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A free summer seminar for experienced high school journalism advisers

From the 23 teachers who attended this workshop in July 2019, we have included Solutions Journalism Story Ideas, other Story Ideas for a whole range of topics and Tech Examples of something they learned, many of these for data visualization, plus some resources anyone can use in the future for these topics.

Gamifying Media Literacy in the Classroom

“Michael Lynch, a philosopher who studies technological change, observed that the Internet is ‘both the world’s best fact-checker and the world’s best bias confirmer — often at the same time’.” – Stanford History Education Group

While I am privileged enough to be able to teach a scholastic journalism course, yearbook, I spend a majority of my day teaching English 10 and Honors English 10. One thing that I was hoping to take away from this workshop was some ideas that I could use both with my yearbook staff in class AND my students in my English classes. While Megan gave us a great recap of the verification of sources and valuable information that Mandy Jenkins presented in her session, I wanted to find lessons and resources that any of us that teach classes other than Journalism can use along with the resources we use in our Journalism classrooms.

While we, as adults, can have trouble distinguishing what’s real from what’s fake online, students have an even harder time. This study from Stanford’s Graduate School of Education testing civil online reasoning (defined by the Stanford History Education Group as “the ability to judge the credibility of information that floods young people’s smartphones, tablets, and computers”) is a resource educators can use to understand students’ thought process when attempting to evaluate the credibility of online news, photographs, and infographics.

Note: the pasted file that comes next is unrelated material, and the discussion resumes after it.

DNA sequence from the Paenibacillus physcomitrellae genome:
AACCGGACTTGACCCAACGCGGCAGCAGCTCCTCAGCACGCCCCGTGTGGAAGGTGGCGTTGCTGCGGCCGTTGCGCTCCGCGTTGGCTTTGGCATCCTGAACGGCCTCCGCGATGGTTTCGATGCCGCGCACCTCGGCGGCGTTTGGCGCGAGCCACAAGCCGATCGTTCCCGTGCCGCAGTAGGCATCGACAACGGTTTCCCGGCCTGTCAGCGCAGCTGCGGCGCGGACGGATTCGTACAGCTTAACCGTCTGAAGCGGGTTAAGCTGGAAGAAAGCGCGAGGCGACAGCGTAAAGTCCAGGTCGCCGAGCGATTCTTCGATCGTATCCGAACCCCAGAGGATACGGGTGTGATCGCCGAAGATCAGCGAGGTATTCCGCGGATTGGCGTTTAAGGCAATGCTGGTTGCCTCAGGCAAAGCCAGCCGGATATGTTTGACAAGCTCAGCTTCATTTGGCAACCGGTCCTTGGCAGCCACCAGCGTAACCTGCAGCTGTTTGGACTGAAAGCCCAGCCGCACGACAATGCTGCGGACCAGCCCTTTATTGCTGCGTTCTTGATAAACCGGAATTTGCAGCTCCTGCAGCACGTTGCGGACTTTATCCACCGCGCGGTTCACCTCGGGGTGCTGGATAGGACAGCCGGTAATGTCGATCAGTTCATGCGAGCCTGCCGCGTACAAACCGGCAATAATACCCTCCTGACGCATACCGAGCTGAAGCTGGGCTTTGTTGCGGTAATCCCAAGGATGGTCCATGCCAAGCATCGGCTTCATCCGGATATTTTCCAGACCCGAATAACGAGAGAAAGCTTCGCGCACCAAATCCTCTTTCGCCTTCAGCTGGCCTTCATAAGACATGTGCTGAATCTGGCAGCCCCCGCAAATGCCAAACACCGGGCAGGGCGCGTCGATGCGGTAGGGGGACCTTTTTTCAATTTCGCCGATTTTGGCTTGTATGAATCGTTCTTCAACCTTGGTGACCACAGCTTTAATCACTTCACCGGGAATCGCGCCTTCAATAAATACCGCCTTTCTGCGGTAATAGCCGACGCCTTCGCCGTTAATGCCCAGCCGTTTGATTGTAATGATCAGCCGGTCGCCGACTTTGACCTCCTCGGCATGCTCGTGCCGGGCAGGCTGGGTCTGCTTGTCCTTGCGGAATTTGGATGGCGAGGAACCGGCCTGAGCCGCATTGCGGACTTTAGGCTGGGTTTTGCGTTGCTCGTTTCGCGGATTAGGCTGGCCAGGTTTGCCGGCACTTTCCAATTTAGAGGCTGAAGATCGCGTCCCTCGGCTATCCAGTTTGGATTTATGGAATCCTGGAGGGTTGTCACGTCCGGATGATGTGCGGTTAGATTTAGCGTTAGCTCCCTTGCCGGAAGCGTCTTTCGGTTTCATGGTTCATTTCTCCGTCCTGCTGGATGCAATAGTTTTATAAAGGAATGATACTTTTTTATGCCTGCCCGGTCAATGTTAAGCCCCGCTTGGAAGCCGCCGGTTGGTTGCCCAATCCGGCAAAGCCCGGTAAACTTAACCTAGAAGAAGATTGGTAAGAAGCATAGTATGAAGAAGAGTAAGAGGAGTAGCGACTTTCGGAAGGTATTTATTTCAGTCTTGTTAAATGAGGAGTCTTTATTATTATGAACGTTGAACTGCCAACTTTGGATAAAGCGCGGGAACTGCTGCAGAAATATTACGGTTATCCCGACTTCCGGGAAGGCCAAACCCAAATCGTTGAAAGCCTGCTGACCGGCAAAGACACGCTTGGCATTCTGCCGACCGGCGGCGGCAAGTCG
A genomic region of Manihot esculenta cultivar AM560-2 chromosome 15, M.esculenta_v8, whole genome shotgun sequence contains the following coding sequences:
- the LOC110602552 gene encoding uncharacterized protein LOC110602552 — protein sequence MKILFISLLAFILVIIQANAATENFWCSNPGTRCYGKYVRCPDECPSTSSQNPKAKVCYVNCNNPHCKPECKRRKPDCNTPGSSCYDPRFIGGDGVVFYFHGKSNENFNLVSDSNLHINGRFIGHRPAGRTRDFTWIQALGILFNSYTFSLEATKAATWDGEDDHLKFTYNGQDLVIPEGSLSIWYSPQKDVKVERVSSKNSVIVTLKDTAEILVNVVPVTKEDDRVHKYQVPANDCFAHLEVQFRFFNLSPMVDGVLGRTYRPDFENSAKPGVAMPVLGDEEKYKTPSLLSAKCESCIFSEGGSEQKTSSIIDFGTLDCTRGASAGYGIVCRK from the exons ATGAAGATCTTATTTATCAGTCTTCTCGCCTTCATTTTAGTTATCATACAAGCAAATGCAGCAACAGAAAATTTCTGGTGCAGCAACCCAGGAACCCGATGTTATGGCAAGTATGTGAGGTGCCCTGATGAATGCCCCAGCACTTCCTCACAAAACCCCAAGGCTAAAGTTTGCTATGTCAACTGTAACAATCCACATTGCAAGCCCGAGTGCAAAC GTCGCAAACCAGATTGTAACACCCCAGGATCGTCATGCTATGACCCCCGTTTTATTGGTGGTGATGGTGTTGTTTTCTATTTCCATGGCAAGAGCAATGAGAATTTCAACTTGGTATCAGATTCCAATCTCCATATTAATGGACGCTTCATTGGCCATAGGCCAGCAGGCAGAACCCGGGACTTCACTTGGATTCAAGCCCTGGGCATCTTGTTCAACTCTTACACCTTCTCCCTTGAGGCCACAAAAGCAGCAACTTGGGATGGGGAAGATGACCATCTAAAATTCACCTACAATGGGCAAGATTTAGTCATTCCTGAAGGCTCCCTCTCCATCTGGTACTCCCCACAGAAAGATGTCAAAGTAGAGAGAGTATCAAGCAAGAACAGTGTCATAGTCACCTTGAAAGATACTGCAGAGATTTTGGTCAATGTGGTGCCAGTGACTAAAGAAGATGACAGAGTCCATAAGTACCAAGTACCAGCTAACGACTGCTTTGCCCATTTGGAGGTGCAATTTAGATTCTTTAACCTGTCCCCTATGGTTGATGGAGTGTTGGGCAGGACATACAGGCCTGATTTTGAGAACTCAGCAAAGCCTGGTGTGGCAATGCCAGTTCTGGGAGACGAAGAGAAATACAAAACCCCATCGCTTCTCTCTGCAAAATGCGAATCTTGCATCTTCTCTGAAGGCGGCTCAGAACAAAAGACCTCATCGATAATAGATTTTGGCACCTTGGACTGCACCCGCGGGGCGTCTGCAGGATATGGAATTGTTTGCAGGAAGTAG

TLDR; Students’ abilities to distinguish what’s real from what’s fake is crap. This article on NPR gives a summary of the results of the study and bleak the outlook for our students is unless parents, educators, and other adults teach them how to determine the credibility of online content. 

So what can we do about it?  

In the Bad News Game, your students will play the part of a “fake news-monger” whose aim is to spread as much disinformation as possible. Using the techniques of impersonation, emotion, polarization, conspiracy, discrediting, and trolling, the in-game scenarios are based on real-life examples, and is designed to help “innoculate” the public against the fake news “disease.” Additionally, an educator’s guide can be found here to help you determine how you’d like to use this in your classroom. I know I’ll be using them both in my English 10 courses and my yearbook course!

Do you have any activities to teach media literacy in your journalism courses or your general English courses? If so, please share in the comments!

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